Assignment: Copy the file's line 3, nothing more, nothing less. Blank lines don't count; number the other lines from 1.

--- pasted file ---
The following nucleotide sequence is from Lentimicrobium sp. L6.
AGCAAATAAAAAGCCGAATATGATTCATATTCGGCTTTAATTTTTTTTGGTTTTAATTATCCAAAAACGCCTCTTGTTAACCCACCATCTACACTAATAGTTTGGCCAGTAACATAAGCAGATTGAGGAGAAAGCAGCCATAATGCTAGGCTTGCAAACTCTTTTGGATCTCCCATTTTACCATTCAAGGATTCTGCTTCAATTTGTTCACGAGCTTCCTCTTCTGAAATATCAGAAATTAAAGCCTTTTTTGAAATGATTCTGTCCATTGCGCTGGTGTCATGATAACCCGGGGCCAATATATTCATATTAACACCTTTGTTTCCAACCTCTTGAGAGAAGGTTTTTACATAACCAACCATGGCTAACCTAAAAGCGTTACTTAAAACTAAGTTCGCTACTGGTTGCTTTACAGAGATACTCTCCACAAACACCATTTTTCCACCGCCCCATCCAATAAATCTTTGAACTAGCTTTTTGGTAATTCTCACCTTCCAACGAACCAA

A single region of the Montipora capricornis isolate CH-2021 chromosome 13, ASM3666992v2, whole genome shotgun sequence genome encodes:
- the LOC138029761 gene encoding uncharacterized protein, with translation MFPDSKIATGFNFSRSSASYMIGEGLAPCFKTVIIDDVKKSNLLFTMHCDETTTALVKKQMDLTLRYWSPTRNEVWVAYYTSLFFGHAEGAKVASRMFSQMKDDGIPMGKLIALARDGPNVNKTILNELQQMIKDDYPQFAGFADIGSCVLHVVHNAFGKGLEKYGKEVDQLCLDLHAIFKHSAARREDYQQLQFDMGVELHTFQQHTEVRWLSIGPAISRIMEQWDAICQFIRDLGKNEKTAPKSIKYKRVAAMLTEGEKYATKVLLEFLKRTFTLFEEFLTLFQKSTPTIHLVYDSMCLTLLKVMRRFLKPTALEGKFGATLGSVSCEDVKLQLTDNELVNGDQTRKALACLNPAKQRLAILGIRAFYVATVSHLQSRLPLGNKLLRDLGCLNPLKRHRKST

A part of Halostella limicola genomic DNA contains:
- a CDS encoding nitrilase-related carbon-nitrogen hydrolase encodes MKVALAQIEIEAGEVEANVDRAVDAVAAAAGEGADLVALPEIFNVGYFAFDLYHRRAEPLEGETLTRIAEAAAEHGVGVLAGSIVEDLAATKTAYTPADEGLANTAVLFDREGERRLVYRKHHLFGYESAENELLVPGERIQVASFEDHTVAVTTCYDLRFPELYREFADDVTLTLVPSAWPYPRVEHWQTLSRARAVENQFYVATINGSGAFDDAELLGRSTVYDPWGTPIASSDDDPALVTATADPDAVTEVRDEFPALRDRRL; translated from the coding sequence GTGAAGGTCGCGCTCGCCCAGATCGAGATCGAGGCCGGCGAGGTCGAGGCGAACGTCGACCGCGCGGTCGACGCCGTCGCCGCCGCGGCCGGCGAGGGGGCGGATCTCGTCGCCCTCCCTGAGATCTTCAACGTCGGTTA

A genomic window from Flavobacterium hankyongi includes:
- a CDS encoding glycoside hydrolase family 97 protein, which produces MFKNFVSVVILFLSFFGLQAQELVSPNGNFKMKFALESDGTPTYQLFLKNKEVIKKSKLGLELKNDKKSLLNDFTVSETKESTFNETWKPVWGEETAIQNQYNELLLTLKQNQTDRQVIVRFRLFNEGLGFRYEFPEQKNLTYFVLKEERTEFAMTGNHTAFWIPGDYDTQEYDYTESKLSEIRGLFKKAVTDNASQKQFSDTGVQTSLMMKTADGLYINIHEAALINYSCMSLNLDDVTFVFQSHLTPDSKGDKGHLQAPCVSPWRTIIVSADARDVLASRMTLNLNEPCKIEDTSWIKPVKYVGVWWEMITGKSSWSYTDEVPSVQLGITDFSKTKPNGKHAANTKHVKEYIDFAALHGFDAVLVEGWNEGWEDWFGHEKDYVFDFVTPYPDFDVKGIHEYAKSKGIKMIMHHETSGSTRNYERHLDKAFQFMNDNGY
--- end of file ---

A single region of the Montipora capricornis isolate CH-2021 chromosome 13, ASM3666992v2, whole genome shotgun sequence genome encodes: